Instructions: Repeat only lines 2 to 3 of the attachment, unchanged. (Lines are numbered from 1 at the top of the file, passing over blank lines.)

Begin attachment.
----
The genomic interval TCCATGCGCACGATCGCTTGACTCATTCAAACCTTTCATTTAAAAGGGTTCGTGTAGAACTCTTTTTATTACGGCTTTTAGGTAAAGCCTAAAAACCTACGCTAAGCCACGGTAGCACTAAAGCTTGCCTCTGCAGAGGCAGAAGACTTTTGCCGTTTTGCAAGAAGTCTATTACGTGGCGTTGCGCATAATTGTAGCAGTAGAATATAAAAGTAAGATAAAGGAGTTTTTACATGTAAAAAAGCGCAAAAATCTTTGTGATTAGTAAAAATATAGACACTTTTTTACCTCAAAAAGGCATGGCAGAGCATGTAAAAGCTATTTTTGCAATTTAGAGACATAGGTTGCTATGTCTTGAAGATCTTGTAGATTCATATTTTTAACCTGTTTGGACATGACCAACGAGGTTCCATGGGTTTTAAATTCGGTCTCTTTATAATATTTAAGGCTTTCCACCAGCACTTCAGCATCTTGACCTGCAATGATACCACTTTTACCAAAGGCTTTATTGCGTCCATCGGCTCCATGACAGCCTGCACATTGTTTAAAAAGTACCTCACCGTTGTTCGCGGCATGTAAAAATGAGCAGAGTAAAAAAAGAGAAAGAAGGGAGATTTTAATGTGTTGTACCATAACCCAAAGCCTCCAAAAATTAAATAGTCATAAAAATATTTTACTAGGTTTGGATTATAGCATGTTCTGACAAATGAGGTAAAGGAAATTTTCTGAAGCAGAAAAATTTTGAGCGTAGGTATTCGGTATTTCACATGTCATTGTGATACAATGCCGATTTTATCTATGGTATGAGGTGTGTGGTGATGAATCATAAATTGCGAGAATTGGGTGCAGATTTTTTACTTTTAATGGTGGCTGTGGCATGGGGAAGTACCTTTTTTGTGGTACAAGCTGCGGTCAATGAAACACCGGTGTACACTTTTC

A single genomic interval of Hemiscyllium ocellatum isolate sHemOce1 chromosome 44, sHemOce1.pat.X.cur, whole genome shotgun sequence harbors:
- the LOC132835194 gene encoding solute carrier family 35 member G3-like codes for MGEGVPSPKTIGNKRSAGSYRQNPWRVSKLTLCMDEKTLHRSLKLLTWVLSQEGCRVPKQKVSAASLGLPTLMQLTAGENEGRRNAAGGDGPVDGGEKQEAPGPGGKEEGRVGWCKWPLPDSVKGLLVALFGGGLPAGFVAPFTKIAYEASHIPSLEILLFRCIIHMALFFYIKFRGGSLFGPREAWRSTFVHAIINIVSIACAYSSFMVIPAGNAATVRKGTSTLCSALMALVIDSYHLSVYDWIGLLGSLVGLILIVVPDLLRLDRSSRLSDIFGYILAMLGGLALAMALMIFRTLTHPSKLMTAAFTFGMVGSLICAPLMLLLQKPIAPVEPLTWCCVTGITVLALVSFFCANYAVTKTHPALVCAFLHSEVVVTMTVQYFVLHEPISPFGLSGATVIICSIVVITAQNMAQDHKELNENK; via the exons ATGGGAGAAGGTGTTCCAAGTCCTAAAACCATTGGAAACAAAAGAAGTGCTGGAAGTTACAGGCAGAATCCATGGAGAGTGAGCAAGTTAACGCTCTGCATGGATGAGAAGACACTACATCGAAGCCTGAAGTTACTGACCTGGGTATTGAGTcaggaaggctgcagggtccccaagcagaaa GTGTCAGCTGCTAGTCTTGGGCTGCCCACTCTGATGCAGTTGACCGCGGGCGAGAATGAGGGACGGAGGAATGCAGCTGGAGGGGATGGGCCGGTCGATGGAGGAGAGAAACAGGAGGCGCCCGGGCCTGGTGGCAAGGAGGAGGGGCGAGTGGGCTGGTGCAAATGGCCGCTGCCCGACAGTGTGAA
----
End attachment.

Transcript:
A single genomic interval of Hemiscyllium ocellatum isolate sHemOce1 chromosome 44, sHemOce1.pat.X.cur, whole genome shotgun sequence harbors:
- the LOC132835194 gene encoding solute carrier family 35 member G3-like codes for MGEGVPSPKTIGNKRSAGSYRQNPWRVSKLTLCMDEKTLHRSLKLLTWVLSQEGCRVPKQKVSAASLGLPTLMQLTAGENEGRRNAAGGDGPVDGGEKQEAPGPGGKEEGRVGWCKWPLPDSVKGLLVALFGGGLPAGFVAPFTKIAYEASHIPSLEILLFRCIIHMALFFYIKFRGGSLFGPREAWRSTFVHAIINIVSIACAYSSFMVIPAGNAATVRKGTSTLCSALMALVIDSYHLSVYDWIGLLGSLVGLILIVVPDLLRLDRSSRLSDIFGYILAMLGGLALAMALMIFRTLTHPSKLMTAAFTFGMVGSLICAPLMLLLQKPIAPVEPLTWCCVTGITVLALVSFFCANYAVTKTHPALVCAFLHSEVVVTMTVQYFVLHEPISPFGLSGATVIICSIVVITAQNMAQDHKELNENK; via the exons ATGGGAGAAGGTGTTCCAAGTCCTAAAACCATTGGAAACAAAAGAAGTGCTGGAAGTTACAGGCAGAATCCATGGAGAGTGAGCAAGTTAACGCTCTGCATGGATGAGAAGACACTACATCGAAGCCTGAAGTTACTGACCTGGGTATTGAGTcaggaaggctgcagggtccccaagcagaaa GTGTCAGCTGCTAGTCTTGGGCTGCCCACTCTGATGCAGTTGACCGCGGGCGAGAATGAGGGACGGAGGAATGCAGCTGGAGGGGATGGGCCGGTCGATGGAGGAGAGAAACAGGAGGCGCCCGGGCCTGGTGGCAAGGAGGAGGGGCGAGTGGGCTGGTGCAAATGGCCGCTGCCCGACAGTGTGAA